In the present example, the entire tube 14b is to be removed from the tube sheet 12, by a downward pulling force along the tube axis 18. The pulling is performed by the inventive apparatus 100 shown in FIG. 1, as described more fully below. Before the tube is pulled, however, a conventional tool (not shown) is passed upwardly within the tube to sever the tube at a high elevation in the steam generator, and the weld at the tube sheet is removed. Another conventional tool (not shown) is placed a short distance within the tube and, after bias against the tube wall, is pulled downwardly to expose the end 14' of the tube below the tube sheet 12.
The apparatus 100 in accordance with the preferred embodiment of the invention, includes three major assemblies: the base assembly 200, the jacking assembly 300, and the gripper assembly 400. In general, the apparatus is aligned so that a central bore 102 registers coaxially with the tube axis 18. The apparatus 100 is then telescopically passed over the protruding tube portion 14' until the base assembly 200 contacts, and preferably attaches to tube sheet 12. In the illustrated embodiment, the base assembly frame 202 carries at least one finger member 204 or the like, having actuator 206 connected to frame by nut 208. The fingers fit into respective tubes 14a, 14c and upon actuation, firmly engages the tubes, thereby supporting the apparatus 100 beneath the tube sheet 12. Such attachment means are well known in this field.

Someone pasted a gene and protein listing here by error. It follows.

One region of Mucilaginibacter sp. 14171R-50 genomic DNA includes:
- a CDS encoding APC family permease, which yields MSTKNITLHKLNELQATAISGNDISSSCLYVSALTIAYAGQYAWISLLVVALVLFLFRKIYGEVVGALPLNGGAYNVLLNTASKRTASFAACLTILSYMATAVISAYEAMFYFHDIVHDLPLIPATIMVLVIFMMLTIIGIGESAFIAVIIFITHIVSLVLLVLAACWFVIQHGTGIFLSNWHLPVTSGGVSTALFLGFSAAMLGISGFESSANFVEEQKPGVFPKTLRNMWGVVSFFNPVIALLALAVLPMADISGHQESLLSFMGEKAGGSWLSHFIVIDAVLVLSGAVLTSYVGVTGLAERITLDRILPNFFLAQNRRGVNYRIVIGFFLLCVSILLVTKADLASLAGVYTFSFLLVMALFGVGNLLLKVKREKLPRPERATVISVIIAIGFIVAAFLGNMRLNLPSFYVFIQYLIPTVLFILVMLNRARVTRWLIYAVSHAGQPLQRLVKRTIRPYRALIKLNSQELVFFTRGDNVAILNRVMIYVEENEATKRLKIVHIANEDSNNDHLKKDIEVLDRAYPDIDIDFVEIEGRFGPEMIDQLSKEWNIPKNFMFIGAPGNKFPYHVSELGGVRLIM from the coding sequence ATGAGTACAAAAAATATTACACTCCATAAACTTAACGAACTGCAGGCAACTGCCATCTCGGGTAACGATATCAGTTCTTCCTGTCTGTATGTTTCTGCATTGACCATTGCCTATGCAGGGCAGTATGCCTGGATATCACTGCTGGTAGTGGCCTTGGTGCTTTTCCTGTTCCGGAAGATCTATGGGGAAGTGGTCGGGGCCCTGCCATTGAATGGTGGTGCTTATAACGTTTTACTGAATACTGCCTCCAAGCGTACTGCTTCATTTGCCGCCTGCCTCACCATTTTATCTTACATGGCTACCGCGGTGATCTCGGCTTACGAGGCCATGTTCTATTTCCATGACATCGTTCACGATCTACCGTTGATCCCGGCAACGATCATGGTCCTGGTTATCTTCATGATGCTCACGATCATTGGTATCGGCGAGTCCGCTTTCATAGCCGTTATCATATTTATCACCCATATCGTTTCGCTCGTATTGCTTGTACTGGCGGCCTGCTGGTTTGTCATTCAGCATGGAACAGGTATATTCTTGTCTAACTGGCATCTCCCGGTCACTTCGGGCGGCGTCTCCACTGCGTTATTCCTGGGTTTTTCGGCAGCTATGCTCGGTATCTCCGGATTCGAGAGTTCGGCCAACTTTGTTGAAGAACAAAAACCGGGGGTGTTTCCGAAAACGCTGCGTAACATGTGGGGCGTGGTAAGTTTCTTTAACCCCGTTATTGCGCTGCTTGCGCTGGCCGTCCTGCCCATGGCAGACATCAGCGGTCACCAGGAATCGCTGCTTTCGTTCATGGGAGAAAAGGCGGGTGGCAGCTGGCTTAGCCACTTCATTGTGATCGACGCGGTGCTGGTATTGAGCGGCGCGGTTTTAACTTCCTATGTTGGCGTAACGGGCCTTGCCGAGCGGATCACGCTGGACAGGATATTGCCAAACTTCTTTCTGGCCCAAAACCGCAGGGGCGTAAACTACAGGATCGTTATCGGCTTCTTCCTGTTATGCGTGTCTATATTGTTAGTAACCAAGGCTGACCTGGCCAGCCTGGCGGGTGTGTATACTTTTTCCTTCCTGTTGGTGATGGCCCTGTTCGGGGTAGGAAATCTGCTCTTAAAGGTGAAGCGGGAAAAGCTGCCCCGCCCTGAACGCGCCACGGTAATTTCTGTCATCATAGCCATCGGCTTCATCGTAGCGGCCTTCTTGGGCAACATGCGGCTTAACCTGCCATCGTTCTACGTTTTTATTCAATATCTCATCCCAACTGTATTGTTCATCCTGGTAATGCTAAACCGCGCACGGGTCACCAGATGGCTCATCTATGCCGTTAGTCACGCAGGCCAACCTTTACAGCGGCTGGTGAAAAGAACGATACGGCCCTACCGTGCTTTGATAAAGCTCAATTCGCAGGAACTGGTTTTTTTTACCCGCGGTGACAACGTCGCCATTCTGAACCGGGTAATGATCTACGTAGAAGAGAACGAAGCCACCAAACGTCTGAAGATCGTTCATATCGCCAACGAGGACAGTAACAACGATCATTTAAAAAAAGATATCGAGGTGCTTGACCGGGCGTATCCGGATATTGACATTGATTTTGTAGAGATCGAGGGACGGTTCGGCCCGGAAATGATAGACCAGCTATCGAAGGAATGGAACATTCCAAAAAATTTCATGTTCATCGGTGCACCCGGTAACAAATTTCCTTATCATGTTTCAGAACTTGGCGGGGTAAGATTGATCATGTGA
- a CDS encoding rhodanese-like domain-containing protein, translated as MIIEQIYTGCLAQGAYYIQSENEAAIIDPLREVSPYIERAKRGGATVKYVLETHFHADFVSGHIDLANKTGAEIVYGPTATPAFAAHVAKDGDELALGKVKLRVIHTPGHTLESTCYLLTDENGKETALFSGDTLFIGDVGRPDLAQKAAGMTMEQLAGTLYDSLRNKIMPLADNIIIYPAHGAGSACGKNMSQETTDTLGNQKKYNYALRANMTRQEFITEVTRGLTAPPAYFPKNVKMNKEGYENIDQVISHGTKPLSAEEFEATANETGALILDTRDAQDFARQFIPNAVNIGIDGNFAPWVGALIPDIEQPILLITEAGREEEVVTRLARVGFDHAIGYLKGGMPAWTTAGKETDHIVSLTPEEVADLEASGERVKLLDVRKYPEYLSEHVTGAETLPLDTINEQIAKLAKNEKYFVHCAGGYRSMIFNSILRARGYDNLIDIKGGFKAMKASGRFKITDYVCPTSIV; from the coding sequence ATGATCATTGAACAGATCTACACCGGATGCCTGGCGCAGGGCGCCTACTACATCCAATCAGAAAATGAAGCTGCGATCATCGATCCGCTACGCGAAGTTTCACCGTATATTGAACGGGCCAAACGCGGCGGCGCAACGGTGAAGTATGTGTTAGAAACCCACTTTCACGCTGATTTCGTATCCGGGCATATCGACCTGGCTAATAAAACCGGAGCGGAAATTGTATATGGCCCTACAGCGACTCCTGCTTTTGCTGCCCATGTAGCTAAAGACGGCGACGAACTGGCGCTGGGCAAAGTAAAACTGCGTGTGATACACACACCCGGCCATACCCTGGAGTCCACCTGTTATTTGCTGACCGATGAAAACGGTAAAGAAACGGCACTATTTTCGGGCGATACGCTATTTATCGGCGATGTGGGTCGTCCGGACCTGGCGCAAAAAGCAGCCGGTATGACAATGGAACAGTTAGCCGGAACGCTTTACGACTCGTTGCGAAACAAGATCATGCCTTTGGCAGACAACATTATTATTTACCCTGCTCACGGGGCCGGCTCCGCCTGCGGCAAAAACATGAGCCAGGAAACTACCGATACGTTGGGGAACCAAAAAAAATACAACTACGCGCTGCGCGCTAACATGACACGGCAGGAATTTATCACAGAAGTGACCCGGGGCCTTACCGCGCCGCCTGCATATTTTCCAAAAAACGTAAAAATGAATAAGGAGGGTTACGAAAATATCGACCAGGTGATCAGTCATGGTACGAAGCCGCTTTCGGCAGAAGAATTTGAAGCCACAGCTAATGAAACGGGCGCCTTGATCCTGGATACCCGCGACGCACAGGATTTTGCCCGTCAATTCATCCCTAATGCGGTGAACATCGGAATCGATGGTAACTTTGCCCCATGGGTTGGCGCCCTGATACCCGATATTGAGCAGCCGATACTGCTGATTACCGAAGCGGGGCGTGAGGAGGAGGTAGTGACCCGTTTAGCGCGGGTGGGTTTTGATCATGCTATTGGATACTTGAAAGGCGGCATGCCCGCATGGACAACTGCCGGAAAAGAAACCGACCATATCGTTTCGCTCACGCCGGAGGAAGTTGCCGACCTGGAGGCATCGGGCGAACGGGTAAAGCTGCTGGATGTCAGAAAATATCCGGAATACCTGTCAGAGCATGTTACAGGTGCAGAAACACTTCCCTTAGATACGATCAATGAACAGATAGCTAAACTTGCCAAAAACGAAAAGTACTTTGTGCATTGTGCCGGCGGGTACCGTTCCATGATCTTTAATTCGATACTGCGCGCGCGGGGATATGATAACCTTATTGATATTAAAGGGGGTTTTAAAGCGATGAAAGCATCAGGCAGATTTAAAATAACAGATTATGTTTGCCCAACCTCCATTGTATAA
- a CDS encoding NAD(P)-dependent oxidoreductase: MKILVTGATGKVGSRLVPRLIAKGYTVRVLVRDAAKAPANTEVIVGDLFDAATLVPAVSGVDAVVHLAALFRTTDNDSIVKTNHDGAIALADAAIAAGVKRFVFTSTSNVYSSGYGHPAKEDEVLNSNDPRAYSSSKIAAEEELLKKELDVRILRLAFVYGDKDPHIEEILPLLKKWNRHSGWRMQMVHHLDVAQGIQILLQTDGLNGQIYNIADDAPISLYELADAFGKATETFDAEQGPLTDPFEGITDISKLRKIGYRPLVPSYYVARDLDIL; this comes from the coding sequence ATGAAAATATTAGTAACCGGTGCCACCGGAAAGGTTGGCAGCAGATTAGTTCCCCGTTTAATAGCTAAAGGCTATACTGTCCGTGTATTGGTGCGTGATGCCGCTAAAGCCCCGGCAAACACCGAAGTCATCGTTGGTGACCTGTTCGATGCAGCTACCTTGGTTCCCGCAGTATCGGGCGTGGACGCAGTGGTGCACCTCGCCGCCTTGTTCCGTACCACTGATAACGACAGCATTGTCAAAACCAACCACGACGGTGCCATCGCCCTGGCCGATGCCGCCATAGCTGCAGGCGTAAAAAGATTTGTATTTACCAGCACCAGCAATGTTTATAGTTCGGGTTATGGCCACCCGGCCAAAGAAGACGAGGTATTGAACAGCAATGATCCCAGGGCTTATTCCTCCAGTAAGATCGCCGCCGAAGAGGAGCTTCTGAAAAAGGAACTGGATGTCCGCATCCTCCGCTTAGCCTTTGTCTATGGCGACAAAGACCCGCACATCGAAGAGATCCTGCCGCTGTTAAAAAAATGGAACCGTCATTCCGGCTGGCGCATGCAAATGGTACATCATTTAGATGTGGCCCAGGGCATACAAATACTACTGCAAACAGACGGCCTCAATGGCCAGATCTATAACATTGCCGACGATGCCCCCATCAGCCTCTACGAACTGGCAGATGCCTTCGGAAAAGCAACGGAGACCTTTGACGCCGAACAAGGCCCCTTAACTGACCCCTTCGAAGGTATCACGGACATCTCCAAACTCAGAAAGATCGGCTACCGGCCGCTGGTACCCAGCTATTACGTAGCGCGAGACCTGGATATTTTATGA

The jacking assembly 300 is connected to the base assembly 200 in a manner which permits extension and retraction of at least a portion of the jacking assembly, i.e., in the direction shown by arrow 302.
The gripper assembly 400 is connected to the portion of the jacking assembly that can be extended and retracted, so that the gripper assembly 400 also moves toward and away from the tube sheet 12. The gripper assembly 400 includes gripper members 402 (shown in phantom) which, in a manner to be described more fully below, can be actuated to move radially towards the tube axis 18, thereby engaging the outer diameter of the tube.
By appropriately sequencing fluid pressure to the jacking assembly 300 and gripper assembly 400, (1) the gripper members 402 engage the tube, (2) a portion of the jacking assembly 300 extends away from the tube sheet, thereby also moving the gripper assembly and tube away from the tube sheet, (3) the gripper members 402 are then released, and (4) the gripper assembly 400, along with the retracting portion of the jacking assembly 300 move toward the tube sheet. The cycle (1)-(4) can be repeated to incrementally pull the tube out of the tube sheet with several tons of force.